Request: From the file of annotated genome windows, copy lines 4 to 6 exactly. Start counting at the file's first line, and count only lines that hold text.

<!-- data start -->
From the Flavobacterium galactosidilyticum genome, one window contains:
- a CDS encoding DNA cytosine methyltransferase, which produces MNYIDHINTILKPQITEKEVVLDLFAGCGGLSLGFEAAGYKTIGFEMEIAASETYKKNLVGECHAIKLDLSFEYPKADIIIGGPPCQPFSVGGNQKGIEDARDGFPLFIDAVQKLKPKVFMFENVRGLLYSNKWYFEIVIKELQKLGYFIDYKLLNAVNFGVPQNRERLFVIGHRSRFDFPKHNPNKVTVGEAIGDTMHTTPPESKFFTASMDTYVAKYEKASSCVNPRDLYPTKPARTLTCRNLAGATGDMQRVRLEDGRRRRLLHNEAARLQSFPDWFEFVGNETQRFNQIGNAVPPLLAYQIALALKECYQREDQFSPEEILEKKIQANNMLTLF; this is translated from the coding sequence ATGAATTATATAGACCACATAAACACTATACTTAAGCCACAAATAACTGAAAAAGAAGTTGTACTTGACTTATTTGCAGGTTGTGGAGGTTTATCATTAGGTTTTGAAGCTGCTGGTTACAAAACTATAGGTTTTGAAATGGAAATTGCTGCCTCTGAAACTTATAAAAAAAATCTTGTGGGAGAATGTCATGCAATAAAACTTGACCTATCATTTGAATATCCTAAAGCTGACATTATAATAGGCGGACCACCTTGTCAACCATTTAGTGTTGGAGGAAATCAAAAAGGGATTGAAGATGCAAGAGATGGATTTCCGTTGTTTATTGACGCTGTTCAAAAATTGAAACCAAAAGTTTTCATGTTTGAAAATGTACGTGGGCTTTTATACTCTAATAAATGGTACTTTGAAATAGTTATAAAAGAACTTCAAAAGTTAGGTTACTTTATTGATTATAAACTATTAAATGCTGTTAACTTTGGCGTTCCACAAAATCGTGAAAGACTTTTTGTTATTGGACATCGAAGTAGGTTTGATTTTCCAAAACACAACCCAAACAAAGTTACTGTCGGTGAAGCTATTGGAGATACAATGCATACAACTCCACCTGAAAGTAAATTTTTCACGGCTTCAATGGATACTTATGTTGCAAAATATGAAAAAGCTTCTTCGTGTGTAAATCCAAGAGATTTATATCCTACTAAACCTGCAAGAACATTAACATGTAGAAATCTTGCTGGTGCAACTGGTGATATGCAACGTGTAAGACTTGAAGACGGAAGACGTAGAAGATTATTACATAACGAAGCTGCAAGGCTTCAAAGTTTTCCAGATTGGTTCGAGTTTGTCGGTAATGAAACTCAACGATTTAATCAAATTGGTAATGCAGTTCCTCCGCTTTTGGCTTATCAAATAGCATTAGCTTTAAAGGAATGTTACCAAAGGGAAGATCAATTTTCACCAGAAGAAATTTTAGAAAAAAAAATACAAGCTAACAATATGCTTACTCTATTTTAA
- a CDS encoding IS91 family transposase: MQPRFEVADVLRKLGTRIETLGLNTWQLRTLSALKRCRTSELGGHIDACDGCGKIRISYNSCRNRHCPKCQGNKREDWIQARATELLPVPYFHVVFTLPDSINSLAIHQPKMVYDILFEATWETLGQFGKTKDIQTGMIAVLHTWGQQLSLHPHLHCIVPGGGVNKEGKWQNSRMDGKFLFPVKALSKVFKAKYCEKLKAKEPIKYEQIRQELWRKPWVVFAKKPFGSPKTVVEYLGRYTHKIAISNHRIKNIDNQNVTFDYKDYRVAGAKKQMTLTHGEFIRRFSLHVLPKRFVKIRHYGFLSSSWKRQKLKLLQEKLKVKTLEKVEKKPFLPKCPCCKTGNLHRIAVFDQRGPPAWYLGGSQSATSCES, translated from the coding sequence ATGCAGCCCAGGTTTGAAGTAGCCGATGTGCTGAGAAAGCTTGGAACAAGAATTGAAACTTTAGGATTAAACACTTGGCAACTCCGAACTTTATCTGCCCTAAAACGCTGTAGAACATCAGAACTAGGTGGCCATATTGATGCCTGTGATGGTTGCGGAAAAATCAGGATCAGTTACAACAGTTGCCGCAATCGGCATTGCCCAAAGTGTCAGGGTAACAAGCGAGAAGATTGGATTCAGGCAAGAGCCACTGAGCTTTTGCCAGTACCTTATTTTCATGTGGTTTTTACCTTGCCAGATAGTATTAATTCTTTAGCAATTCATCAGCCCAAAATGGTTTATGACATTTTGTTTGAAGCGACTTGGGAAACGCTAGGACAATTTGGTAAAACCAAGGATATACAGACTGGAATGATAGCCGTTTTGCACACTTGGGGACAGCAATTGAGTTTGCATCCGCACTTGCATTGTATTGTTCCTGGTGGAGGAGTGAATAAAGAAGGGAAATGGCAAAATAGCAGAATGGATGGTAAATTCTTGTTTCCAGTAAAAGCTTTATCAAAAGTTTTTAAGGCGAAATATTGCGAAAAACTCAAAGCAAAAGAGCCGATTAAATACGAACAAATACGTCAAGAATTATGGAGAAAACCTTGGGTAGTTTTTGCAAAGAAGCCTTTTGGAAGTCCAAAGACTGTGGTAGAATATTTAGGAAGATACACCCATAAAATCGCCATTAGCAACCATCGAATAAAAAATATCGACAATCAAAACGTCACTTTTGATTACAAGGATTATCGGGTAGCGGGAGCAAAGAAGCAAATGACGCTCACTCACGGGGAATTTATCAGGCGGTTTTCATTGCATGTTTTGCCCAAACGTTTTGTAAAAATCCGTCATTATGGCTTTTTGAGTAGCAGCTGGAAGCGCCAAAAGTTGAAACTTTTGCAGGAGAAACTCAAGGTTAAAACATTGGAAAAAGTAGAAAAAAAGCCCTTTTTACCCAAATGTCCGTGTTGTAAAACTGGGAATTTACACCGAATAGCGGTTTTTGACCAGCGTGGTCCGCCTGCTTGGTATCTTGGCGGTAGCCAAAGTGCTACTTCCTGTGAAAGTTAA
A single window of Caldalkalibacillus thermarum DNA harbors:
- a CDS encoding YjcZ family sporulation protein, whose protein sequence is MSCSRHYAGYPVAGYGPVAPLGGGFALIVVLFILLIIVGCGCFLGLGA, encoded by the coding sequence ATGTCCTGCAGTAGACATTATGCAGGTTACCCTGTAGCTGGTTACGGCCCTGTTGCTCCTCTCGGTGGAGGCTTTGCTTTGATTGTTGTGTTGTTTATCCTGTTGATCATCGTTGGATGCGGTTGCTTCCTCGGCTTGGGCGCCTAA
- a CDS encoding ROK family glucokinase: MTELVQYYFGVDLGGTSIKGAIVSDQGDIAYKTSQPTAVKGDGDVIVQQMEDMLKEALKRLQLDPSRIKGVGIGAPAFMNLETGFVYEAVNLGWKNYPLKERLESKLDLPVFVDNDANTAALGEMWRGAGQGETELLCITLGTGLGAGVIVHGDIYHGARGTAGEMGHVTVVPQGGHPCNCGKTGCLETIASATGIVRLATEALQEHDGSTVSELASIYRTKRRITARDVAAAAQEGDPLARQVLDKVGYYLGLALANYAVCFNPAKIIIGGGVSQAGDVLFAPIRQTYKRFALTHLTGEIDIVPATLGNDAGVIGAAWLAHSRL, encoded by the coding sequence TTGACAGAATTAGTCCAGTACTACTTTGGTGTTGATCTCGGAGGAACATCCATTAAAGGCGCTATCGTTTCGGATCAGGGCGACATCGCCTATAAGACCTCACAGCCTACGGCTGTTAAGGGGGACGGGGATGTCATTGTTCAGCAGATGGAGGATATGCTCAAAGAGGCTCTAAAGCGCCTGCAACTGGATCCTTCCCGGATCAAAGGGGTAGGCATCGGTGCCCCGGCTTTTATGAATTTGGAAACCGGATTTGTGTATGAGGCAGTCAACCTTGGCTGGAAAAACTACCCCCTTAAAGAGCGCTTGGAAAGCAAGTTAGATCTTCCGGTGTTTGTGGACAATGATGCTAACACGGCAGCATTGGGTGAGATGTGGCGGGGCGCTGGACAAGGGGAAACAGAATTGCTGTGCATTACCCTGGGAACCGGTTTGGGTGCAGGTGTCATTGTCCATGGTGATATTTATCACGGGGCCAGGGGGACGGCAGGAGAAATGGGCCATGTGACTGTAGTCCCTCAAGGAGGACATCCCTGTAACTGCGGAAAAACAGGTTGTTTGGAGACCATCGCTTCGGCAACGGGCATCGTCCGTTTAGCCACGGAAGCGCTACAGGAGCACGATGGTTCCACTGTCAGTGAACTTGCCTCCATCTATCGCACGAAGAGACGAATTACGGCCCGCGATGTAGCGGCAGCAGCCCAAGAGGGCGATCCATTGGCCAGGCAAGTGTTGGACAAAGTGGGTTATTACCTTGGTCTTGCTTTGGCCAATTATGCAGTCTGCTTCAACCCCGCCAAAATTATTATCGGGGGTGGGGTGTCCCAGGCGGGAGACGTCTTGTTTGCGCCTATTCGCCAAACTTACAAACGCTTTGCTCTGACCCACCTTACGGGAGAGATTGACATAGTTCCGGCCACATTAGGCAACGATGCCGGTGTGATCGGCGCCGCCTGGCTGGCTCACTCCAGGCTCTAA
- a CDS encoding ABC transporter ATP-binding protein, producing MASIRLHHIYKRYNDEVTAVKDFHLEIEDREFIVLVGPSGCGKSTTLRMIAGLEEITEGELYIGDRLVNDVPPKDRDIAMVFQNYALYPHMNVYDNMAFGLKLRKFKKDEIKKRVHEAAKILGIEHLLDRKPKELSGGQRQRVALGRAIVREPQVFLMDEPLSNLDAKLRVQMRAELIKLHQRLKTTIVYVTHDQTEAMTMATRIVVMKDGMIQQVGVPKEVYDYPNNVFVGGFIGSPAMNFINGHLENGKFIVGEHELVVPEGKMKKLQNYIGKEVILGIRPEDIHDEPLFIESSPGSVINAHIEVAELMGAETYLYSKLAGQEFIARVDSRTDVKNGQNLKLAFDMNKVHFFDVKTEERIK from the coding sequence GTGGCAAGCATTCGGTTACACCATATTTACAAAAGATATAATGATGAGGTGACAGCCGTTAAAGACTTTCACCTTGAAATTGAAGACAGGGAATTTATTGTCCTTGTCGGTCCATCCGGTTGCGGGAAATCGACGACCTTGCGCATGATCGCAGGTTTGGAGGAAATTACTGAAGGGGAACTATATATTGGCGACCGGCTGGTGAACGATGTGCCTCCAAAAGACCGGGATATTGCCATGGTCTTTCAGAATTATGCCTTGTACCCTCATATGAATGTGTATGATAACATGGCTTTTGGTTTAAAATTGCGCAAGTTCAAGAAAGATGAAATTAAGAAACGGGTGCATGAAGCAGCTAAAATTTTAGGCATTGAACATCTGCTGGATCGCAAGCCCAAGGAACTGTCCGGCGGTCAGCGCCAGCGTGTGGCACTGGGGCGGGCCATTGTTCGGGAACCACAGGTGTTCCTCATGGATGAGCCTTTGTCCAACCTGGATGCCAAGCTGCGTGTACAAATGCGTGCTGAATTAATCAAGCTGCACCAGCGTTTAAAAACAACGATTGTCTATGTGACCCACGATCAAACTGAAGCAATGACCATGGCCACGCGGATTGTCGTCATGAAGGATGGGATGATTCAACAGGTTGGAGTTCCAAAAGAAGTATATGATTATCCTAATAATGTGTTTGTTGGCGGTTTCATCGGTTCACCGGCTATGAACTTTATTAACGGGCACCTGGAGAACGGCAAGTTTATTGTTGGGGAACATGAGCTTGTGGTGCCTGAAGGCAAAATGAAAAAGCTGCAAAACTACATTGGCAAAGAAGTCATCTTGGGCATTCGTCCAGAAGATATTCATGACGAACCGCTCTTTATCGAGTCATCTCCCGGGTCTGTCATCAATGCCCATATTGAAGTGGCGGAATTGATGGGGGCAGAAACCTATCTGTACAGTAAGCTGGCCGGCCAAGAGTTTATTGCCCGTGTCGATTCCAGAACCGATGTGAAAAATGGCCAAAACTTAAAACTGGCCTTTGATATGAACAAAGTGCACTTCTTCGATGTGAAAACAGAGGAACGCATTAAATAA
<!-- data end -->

A single window of Caldalkalibacillus thermarum DNA harbors:
- a CDS encoding YjcZ family sporulation protein, whose protein sequence is MSCSRHYAGYPVAGYGPVAPLGGGFALIVVLFILLIIVGCGCFLGLGA, encoded by the coding sequence ATGTCCTGCAGTAGACATTATGCAGGTTACCCTGTAGCTGGTTACGGCCCTGTTGCTCCTCTCGGTGGAGGCTTTGCTTTGATTGTTGTGTTGTTTATCCTGTTGATCATCGTTGGATGCGGTTGCTTCCTCGGCTTGGGCGCCTAA
- a CDS encoding ROK family glucokinase: MTELVQYYFGVDLGGTSIKGAIVSDQGDIAYKTSQPTAVKGDGDVIVQQMEDMLKEALKRLQLDPSRIKGVGIGAPAFMNLETGFVYEAVNLGWKNYPLKERLESKLDLPVFVDNDANTAALGEMWRGAGQGETELLCITLGTGLGAGVIVHGDIYHGARGTAGEMGHVTVVPQGGHPCNCGKTGCLETIASATGIVRLATEALQEHDGSTVSELASIYRTKRRITARDVAAAAQEGDPLARQVLDKVGYYLGLALANYAVCFNPAKIIIGGGVSQAGDVLFAPIRQTYKRFALTHLTGEIDIVPATLGNDAGVIGAAWLAHSRL, encoded by the coding sequence TTGACAGAATTAGTCCAGTACTACTTTGGTGTTGATCTCGGAGGAACATCCATTAAAGGCGCTATCGTTTCGGATCAGGGCGACATCGCCTATAAGACCTCACAGCCTACGGCTGTTAAGGGGGACGGGGATGTCATTGTTCAGCAGATGGAGGATATGCTCAAAGAGGCTCTAAAGCGCCTGCAACTGGATCCTTCCCGGATCAAAGGGGTAGGCATCGGTGCCCCGGCTTTTATGAATTTGGAAACCGGATTTGTGTATGAGGCAGTCAACCTTGGCTGGAAAAACTACCCCCTTAAAGAGCGCTTGGAAAGCAAGTTAGATCTTCCGGTGTTTGTGGACAATGATGCTAACACGGCAGCATTGGGTGAGATGTGGCGGGGCGCTGGACAAGGGGAAACAGAATTGCTGTGCATTACCCTGGGAACCGGTTTGGGTGCAGGTGTCATTGTCCATGGTGATATTTATCACGGGGCCAGGGGGACGGCAGGAGAAATGGGCCATGTGACTGTAGTCCCTCAAGGAGGACATCCCTGTAACTGCGGAAAAACAGGTTGTTTGGAGACCATCGCTTCGGCAACGGGCATCGTCCGTTTAGCCACGGAAGCGCTACAGGAGCACGATGGTTCCACTGTCAGTGAACTTGCCTCCATCTATCGCACGAAGAGACGAATTACGGCCCGCGATGTAGCGGCAGCAGCCCAAGAGGGCGATCCATTGGCCAGGCAAGTGTTGGACAAAGTGGGTTATTACCTTGGTCTTGCTTTGGCCAATTATGCAGTCTGCTTCAACCCCGCCAAAATTATTATCGGGGGTGGGGTGTCCCAGGCGGGAGACGTCTTGTTTGCGCCTATTCGCCAAACTTACAAACGCTTTGCTCTGACCCACCTTACGGGAGAGATTGACATAGTTCCGGCCACATTAGGCAACGATGCCGGTGTGATCGGCGCCGCCTGGCTGGCTCACTCCAGGCTCTAA